Street Art by Kurt Wenner (born 1958),
Executed in 2017,
Produced in Mantua, Italy
© Kurt Wenner Artist
They were furious, and began to discuss the best way of dealing with Jesus
On the sabbath Jesus went into the synagogue and began to teach, and a man was there whose right hand was withered. The scribes and the Pharisees were watching him to see if he would cure a man on the sabbath, hoping to find something to use against him. But he knew their thoughts; and he said to the man with the withered hand, 'Stand up! Come out into the middle.' And he came out and stood there. Then Jesus said to them, 'I put it to you: is it against the law on the sabbath to do good, or to do evil; to save life, or to destroy it?' Then he looked round at them all and said to the man, 'Stretch out your hand.' He did so, and his hand was better. But they were furious, and began to discuss the best way of dealing with Jesus.
Reflection on the Street Artwork
In today's reading we see the Pharisees' pettiness and nitpicking on full display again, trying to trick Jesus. In fact, our reading ends saying that they were now going to actively plot against Jesus. What is sad to see is that the Pharisees are portrayed as not caring about the plight of the man Jesus heals. Seemingly they couldn't be happy for the man who just got healed. Politics were more important.
I guess we all have some of the Pharisee in us. We tend to be critical, see the bad in people and are not always generous or constructive. Are we happy when someone gets promoted? Or when someone's children get into a good school? Are we happy for other people? For the receiver of such graces, it can hurt when their friends cannot step outside of their own life story for a minute to be happy for them. And that is what Jesus is asking us to do today: to step outside ourselves. If we find ourselves unable to be happy for others, then this is something Jesus wants to help us overcome. Even when it is tough, He wants us to congratulate others and to be happy for someone else who may be more fortunate than us.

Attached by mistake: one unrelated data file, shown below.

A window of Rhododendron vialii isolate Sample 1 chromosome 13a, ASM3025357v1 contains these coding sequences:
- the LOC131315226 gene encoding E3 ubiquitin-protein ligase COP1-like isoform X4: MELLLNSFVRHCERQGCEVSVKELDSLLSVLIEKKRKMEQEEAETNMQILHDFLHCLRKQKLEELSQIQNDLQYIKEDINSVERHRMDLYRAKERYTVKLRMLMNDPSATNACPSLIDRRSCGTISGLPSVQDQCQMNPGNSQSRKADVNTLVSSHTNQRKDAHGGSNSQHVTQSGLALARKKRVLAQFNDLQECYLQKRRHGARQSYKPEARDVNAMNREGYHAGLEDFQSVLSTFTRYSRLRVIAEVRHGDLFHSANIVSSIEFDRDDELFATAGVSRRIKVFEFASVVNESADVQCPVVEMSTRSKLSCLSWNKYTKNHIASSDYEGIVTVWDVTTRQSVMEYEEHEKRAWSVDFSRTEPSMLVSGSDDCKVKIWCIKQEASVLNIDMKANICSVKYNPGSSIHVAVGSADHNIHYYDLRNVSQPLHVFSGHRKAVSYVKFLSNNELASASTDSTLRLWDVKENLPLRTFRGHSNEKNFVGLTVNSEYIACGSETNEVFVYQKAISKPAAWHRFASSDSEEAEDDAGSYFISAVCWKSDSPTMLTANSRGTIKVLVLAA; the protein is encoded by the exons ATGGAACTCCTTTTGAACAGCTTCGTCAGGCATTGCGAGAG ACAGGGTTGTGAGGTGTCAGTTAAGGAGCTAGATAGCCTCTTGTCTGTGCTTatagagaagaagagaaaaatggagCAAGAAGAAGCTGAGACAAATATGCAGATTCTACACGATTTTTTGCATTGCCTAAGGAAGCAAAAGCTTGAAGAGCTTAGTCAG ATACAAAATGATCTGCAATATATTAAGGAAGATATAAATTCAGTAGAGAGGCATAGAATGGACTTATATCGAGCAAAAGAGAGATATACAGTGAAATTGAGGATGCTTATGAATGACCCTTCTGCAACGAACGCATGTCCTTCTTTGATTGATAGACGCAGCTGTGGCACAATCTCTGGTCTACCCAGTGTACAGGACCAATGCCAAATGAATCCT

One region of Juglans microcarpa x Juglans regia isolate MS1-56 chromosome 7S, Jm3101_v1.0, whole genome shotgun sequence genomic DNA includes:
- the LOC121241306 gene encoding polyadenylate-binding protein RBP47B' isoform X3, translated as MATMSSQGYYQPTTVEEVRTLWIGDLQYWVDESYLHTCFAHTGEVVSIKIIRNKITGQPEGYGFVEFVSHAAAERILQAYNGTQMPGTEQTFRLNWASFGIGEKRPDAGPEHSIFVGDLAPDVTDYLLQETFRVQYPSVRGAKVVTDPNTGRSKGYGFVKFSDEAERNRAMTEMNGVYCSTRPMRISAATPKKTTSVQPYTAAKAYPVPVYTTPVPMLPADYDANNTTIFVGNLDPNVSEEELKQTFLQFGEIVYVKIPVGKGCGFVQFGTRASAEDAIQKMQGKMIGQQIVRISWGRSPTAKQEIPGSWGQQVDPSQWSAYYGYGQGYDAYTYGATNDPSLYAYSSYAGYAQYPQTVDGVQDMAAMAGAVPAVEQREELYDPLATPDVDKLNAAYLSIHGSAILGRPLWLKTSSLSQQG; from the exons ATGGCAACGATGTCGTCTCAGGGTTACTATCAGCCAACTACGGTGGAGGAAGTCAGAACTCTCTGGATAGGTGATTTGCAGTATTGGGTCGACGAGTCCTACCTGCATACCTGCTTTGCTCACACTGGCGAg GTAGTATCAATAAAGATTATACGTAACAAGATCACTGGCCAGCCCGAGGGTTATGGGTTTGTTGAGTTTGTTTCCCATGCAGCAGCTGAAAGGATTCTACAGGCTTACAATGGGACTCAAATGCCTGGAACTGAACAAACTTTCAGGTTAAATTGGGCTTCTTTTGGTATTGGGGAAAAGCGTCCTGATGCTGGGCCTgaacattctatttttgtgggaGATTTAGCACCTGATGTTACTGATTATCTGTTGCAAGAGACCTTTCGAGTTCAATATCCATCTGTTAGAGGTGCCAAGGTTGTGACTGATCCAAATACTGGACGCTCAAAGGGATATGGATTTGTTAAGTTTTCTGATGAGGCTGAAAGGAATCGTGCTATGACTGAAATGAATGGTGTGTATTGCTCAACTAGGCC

We shouldn't get stuck anyway in a comparison trap, where we compare ourselves constantly to others. If we are in such a trap, then it may well be hard to climb out of it… similar to the people climbing out of the 3D street artwork by Kurt Wenner. Titled 'Dies Irae', it refers to the medieval Latin hymn of that name about the Last Judgment, traditionally sung at requiem masses. Not falling into the trap of constantly comparing ourselves to others in the first place would mean that we didn't have to then try to climb out of it…
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